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This is the 21st Volume in the series Memorial Tributes compiled by the National Academy of Engineering as a personal remembrance of the lives and outstanding achievements of its members and international members. These volumes are intended to stand as an enduring record of the many contributions of engineers and engineering to the benefit of humankind. In most cases, the authors of the tributes are contemporaries or colleagues who had personal knowledge of the interests and the engineering accomplishments of the deceased. Through its members and international members, the Academy carries...
This is the 21st Volume in the series Memorial Tributes compiled by the National Academy of Engineering as a personal remembrance of the lives and outstanding achievements of its members and international members. These volumes are intended to stand as an enduring record of the many contributions of engineers and engineering to the benefit of humankind. In most cases, the authors of the tributes are contemporaries or colleagues who had personal knowledge of the interests and the engineering accomplishments of the deceased. Through its members and international members, the Academy carries out the responsibilities for which it was established in 1964.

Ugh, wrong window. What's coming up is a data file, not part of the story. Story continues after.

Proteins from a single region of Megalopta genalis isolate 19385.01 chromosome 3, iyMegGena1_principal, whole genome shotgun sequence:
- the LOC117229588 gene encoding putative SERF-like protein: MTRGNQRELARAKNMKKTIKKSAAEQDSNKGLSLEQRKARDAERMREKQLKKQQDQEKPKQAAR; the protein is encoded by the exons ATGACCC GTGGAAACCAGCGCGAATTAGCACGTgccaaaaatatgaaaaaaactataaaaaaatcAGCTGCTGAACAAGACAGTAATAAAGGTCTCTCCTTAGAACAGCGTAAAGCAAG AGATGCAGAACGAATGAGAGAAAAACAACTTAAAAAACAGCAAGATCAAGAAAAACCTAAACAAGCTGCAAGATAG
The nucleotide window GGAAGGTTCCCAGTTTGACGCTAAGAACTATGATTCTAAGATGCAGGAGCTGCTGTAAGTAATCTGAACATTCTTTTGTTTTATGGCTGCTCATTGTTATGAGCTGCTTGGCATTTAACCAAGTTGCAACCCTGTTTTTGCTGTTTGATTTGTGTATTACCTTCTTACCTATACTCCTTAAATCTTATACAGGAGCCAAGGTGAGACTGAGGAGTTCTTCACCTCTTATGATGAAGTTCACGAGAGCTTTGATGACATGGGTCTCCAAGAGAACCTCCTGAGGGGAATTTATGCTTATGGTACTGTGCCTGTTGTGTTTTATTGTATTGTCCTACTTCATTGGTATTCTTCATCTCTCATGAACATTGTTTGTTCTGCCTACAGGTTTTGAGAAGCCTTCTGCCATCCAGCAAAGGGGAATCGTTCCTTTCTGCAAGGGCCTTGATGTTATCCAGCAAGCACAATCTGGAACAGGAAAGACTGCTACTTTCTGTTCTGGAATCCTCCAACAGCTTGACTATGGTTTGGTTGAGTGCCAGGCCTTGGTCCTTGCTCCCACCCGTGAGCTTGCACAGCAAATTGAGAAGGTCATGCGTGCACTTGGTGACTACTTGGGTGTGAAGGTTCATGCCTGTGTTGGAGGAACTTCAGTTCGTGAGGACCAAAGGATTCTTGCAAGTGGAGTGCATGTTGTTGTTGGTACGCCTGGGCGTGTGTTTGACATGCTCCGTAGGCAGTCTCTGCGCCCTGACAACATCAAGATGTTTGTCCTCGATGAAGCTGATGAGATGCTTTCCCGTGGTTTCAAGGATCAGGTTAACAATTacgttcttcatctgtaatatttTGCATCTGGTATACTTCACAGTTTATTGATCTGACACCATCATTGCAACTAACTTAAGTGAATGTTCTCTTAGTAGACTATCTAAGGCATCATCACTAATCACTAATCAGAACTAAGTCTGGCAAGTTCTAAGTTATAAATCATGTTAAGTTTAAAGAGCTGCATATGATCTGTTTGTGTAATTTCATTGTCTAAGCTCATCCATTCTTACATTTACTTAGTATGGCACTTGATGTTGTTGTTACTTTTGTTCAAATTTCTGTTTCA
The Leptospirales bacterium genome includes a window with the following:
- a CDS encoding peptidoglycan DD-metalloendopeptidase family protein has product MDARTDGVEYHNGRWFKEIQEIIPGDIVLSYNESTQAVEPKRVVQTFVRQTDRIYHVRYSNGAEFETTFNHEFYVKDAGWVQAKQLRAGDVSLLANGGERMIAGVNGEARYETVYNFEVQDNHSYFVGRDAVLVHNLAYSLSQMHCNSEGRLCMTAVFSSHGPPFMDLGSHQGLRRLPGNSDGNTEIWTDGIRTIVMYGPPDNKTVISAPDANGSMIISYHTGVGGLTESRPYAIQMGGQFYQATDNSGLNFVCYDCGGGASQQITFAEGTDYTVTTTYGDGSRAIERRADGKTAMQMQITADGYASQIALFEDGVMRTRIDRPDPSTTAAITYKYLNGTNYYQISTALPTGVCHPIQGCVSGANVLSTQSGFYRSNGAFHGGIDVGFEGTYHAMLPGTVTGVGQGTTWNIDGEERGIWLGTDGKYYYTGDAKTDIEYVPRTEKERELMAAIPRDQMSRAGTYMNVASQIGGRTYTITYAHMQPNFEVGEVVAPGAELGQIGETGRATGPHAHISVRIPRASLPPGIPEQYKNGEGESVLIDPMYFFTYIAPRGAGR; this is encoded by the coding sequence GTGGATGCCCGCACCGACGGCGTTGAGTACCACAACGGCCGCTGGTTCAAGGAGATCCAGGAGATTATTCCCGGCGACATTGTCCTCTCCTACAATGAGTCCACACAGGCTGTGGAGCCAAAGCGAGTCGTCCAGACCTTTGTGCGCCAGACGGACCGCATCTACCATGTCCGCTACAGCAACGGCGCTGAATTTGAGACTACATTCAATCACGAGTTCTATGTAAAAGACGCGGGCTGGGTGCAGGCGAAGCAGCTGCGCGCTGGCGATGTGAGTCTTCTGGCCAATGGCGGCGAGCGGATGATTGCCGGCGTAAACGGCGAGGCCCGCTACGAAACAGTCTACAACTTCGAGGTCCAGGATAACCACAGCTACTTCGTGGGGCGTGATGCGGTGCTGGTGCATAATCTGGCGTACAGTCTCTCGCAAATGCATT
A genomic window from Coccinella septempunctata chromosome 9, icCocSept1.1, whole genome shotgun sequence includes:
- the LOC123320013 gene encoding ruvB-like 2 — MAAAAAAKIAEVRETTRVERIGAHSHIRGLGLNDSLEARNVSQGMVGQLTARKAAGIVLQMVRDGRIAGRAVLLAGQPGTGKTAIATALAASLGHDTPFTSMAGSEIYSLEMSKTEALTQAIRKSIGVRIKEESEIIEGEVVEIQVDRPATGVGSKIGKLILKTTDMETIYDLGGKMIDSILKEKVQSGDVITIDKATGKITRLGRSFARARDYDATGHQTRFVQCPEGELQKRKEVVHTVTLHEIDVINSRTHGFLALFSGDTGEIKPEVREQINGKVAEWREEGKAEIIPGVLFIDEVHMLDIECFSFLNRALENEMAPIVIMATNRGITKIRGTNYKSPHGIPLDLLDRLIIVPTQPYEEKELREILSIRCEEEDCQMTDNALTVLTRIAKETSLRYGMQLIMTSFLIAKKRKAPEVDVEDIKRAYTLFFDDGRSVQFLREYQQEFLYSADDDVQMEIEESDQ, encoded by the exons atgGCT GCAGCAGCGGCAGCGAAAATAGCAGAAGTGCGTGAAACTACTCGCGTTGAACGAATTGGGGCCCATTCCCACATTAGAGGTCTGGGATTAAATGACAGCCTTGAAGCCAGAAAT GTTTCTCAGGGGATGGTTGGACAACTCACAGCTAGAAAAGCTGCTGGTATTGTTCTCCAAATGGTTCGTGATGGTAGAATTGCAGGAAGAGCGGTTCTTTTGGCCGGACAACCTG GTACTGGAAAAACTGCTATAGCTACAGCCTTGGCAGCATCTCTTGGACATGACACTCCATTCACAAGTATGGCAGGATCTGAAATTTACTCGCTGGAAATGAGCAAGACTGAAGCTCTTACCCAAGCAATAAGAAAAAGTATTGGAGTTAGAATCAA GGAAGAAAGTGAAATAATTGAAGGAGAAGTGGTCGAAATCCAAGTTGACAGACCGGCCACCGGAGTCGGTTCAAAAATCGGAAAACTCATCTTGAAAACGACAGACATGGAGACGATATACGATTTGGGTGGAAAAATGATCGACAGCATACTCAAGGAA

Under the charter of the National Academy of Sciences, the National Academy of Engineering was formed as a parallel organization of outstanding engineers. Members are elected on the basis of significant contributions to engineering theory and practice and to the literature of engineering or on the basis of demonstrated unusual accomplishments in the pioneering of new and developing fields of technology. The National Academies share a responsibility to advise the federal government on matters of science and technology. The expertise and credibility that the National Academy of Engineering brings to that task stem directly from the abilities, interests, and achievements of our members and international members, our colleagues and friends, whose special gifts we remember in this book.